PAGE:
Mean streets

By Michelle Chen Jul 17, 2009

In neighborhoods across the country, the swelling of the homeless population has been met not with social services, housing, or even sympathy—but with handcuffs. The National Coalition for the Homeless and the National Law Center on Homelessness & Poverty report that as more people find themselves without housing, cities getting the homeless off the street by turning them into criminals. According to their survey of 235 cities:

• 33% prohibit “camping” in particular public places in the city and 17% have citywide prohibitions on “camping.”
• 30% prohibit sitting/lying in certain public places.
• 47% prohibit loitering in particular public areas and 19% prohibit loitering citywide.
• 47% prohibit begging in particular public places; 49% prohibit aggressive panhandling and 23% have citywide prohibitions on begging. The trend of criminalizing homelessness continues to grow. Based on information gathered about the 224 cities that were included in our prohibited conduct charts in both our 2006 report and this report: • There has been a 7% increase in laws prohibiting “camping” in particular public places. • There has been an 11% increase in laws prohibiting loitering in particular public places. • There has been a 6% increase in laws prohibiting begging in particular public places and a 5% increase in laws prohibiting aggressive panhandling.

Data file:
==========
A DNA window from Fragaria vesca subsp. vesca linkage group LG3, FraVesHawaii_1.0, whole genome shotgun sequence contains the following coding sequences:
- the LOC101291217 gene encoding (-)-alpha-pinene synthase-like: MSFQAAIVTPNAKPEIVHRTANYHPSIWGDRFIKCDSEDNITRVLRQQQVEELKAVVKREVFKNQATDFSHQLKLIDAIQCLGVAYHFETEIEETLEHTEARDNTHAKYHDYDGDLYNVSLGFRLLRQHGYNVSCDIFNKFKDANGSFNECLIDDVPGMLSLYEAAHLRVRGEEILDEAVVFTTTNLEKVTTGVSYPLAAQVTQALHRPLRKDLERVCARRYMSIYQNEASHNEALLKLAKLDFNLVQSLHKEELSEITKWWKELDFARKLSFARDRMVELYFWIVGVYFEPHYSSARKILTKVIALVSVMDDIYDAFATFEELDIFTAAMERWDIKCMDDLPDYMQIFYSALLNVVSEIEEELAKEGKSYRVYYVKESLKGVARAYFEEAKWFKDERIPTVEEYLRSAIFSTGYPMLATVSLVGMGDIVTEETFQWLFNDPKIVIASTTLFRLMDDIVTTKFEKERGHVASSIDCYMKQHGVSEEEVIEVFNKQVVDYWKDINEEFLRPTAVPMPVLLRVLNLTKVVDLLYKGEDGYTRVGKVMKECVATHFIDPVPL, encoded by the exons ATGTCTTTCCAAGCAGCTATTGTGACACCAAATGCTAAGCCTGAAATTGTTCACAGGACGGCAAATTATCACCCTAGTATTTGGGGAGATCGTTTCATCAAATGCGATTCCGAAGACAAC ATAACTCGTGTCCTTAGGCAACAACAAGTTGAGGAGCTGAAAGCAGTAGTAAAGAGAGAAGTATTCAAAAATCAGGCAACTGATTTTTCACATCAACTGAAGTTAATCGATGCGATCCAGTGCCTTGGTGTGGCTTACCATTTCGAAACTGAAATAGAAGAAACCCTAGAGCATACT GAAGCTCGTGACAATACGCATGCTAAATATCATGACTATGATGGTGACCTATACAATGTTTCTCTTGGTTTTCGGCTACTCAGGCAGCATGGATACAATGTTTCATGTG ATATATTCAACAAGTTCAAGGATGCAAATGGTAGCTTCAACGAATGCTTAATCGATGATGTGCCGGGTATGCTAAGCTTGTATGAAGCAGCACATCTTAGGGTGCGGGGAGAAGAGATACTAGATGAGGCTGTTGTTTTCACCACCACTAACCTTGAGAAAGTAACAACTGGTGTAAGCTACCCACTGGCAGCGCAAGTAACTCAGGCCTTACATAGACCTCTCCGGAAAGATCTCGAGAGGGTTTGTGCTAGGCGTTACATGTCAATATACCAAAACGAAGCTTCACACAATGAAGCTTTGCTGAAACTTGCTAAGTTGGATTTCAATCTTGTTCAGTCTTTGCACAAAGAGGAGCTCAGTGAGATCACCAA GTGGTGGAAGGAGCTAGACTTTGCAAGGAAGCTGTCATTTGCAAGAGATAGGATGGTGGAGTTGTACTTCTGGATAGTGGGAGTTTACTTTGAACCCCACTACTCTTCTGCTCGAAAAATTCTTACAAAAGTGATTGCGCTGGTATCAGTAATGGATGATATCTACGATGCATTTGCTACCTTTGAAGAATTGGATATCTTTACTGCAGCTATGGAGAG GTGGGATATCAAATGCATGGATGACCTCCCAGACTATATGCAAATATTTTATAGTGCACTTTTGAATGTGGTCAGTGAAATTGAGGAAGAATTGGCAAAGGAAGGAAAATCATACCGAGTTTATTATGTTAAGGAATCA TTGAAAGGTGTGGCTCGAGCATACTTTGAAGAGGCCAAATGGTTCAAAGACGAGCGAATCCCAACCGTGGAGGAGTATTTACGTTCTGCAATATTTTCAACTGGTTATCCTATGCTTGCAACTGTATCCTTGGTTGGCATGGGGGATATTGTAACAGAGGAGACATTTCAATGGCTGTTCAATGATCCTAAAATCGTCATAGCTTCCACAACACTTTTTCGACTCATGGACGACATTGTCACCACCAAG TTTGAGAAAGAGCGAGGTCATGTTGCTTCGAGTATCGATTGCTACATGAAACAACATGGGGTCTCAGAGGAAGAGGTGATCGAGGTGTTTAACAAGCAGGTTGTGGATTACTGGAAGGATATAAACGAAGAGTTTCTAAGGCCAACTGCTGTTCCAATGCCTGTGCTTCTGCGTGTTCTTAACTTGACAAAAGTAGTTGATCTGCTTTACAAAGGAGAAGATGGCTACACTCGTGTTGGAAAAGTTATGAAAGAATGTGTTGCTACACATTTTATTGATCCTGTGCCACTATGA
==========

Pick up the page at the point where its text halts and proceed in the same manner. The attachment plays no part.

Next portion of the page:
The resulting legal penalties compound other barriers, say the report’s authors, since a criminal record makes it even harder for a homeless person to reemerge from destitution. As more formerly working- and middle-class families spiral toward homelessness, the irony of these “quality of life” ordinances grows starker. But the criminalization of the homeless, who happen to be disproportionately people of color, isn’t just an unfortunate sign of the times. Perhaps one of the ugliest illustrations of the intersection of race, class and the law is on L.A.’s Skid Row, where a disproportionately Black population has not only been denied the dignity of shelter, but further displaced by the hand of the state. Loitering and vagrancy laws have also been used to crack down other marginalized groups who seem to threaten to the dominant social order, like immigrant laborers and youth suspected of “gang” activity. Even on school grounds, urban students of color strain to learn under an intense police presence. In any setting, criminalization is about asserting control—over the physical environment and the norms by which society judges individuals. The same paradigm sculpts the racial segregation of neighborhoods, entrenched in exclusionary zoning laws and the concentration of poverty. The history of this low-grade territorial warfare extends back to the Jim Crow era. Seton Hall law professor Rachel Godsil explains that for generations, the government covertly enforced social divides by manipulating community space:

Beginning in the Jim Crow era and continuing into the late twentieth century, local officials have used their authority to eliminate public nuisances to enact various race-neutral vagrancy, anti-loitering, and most recently, antigang statutes that have had a vastly disproportionate impact upon people of color…. these ostensibly race-neutral statutes have often been focused upon criminalizing and excluding blacks from public spaces.

In a climate of economic anxiety, in which living spaces are being uprooted and class divisions collapsing, it’s not surprising that lawmakers would race to draw deeper lines between “decent” residents and “nuisances.” The sight of the homeless on the streets reminds more privileged citizens of just how precarious the social hierarchy has become. Rather than confront that reality, it’s easier just to make them disappear. Image: Skid Row (mattlogelin via Flickr)